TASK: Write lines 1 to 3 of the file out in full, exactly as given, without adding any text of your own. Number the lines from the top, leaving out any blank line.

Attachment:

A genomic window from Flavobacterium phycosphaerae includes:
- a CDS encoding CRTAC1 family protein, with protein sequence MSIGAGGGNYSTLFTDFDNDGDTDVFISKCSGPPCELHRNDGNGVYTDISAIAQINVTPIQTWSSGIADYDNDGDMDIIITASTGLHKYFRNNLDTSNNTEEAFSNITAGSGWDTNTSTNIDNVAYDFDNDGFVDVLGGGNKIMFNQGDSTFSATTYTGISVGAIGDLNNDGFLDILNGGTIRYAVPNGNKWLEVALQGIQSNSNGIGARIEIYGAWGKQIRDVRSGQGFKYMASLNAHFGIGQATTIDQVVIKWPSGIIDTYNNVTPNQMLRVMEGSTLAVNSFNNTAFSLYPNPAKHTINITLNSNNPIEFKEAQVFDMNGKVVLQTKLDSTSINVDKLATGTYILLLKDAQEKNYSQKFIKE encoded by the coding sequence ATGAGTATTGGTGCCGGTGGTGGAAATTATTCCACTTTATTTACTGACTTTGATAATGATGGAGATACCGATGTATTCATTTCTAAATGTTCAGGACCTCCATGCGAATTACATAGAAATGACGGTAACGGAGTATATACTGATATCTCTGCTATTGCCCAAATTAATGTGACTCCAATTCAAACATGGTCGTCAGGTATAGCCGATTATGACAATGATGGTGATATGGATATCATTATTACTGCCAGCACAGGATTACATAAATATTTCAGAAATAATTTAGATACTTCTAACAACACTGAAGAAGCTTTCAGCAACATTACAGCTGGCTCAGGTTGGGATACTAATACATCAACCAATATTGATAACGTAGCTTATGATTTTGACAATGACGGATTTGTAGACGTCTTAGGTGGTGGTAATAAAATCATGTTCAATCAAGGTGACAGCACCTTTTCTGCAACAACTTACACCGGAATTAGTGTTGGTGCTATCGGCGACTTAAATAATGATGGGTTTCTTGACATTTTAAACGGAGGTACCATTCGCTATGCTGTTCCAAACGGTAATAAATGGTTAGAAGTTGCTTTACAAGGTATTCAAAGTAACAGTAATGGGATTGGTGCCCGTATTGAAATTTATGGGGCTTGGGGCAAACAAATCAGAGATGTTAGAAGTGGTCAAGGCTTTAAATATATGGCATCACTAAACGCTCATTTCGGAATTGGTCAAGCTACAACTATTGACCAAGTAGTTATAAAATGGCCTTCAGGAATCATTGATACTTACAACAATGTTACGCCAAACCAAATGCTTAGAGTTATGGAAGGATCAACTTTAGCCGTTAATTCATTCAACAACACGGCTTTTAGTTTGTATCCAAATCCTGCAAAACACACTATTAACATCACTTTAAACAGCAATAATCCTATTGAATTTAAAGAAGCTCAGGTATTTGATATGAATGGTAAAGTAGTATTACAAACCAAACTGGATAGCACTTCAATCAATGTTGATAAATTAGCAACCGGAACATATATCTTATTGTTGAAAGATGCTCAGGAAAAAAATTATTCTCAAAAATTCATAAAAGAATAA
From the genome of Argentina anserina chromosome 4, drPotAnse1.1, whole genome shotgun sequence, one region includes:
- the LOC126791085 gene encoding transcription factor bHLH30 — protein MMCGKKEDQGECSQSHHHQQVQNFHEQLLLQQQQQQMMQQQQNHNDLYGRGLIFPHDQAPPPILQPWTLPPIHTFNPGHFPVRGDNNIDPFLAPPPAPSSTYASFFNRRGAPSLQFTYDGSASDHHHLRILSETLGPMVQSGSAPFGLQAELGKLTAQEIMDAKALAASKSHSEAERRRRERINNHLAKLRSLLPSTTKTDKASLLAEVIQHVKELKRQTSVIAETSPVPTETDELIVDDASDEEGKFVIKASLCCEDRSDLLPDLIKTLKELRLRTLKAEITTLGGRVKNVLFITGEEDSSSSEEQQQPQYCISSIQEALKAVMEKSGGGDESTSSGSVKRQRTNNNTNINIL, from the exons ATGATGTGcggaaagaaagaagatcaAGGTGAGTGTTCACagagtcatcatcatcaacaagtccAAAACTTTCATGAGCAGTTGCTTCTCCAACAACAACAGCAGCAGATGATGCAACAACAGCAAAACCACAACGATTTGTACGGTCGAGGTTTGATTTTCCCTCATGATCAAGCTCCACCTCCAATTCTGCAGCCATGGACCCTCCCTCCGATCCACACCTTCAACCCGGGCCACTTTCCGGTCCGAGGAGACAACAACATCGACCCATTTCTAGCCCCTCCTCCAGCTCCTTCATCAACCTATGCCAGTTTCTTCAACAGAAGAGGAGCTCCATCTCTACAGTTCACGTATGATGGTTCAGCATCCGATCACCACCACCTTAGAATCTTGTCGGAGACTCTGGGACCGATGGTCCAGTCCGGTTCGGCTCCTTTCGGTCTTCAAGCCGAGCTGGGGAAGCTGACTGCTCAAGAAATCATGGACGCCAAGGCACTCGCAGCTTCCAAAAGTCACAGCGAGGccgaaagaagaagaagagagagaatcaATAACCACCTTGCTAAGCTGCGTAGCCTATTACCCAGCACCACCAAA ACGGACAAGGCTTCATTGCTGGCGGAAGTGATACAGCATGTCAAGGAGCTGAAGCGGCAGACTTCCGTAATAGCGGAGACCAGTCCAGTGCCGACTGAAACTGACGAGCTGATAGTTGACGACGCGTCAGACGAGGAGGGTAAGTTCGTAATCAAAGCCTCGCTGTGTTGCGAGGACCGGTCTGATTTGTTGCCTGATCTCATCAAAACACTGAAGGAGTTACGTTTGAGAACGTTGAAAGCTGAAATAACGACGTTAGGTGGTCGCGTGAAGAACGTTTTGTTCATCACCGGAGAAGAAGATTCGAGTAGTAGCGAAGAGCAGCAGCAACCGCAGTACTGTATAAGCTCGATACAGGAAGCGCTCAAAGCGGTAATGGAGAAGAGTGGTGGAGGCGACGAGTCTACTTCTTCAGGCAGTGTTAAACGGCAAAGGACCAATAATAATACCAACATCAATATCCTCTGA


A genomic window from Flavobacterium phycosphaerae includes:
- a CDS encoding CRTAC1 family protein, with protein sequence MSIGAGGGNYSTLFTDFDNDGDTDVFISKCSGPPCELHRNDGNGVYTDISAIAQINVTPIQTWSSGIADYDNDGDMDIIITASTGLHKYFRNNLDTSNNTEEAFSNITAGSGWDTNTSTNIDNVAYDFDNDGFVDVLGGGNKIMFNQGDSTFSATTYTGISVGAIGDLNNDGFLDILNGGTIRYAVPNGNKWLEVALQGIQSNSNGIGARIEIYGAWGKQIRDVRSGQGFKYMASLNAHFGIGQATTIDQVVIKWPSGIIDTYNNVTPNQMLRVMEGSTLAVNSFNNTAFSLYPNPAKHTINITLNSNNPIEFKEAQVFDMNGKVVLQTKLDSTSINVDKLATGTYILLLKDAQEKNYSQKFIKE encoded by the coding sequence ATGAGTATTGGTGCCGGTGGTGGAAATTATTCCACTTTATTTACTGACTTTGATAATGATGGAGATACCGATGTATTCATTTCTAAATGTTCAGGACCTCCATGCGAATTACATAGAAATGACGGTAACGGAGTATATACTGATATCTCTGCTATTGCCCAAATTAATGTGACTCCAATTCAAACATGGTCGTCAGGTATAGCCGATTATGACAATGATGGTGATATGGATATCATTATTACTGCCAGCACAGGATTACATAAATATTTCAGAAATAATTTAGATACTTCTAACAACACTGAAGAAGCTTTCAGCAACATTACAGCTGGCTCAGGTTGGGATACTAATACATCAACCAATATTGATAACGTAGCTTATGATTTTGACAATGACGGATTTGTAGACGTCTTAGGTGGTGGTAATAAAATCATGTTCAATCAAGGTGACAGCACCTTTTCTGCAACAACTTACACCGGAATTAGTGTTGGTGCTATCGGCGACTTAAATAATGATGGGTTTCTTGACATTTTAAACGGAGGTACCATTCGCTATGCTGTTCCAAACGGTAATAAATGGTTAGAAGTTGCTTTACAAGGTATTCAAAGTAACAGTAATGGGATTGGTGCCCGTATTGAAATTTATGGGGCTTGGGGCAAACAAATCAGAGATGTTAGAAGTGGTCAAGGCTTTAAATATATGGCATCACTAAACGCTCATTTCGGAATTGGTCAAGCTACAACTATTGACCAAGTAGTTATAAAATGGCCTTCAGGAATCATTGATACTTACAACAATGTTACGCCAAACCAAATGCTTAGAGTTATGGAAGGATCAACTTTAGCCGTTAATTCATTCAACAACACGGCTTTTAGTTTGTATCCAAATCCTGCAAAACACACTATTAACATCACTTTAAACAGCAATAATCCTATTGAATTTAAAGAAGCTCAGGTATTTGATATGAATGGTAAAGTAGTATTACAAACCAAACTGGATAGCACTTCAATCAATGTTGATAAATTAGCAACCGGAACATATATCTTATTGTTGAAAGATGCTCAGGAAAAAAATTATTCTCAAAAATTCATAAAAGAATAA
From the genome of Argentina anserina chromosome 4, drPotAnse1.1, whole genome shotgun sequence, one region includes: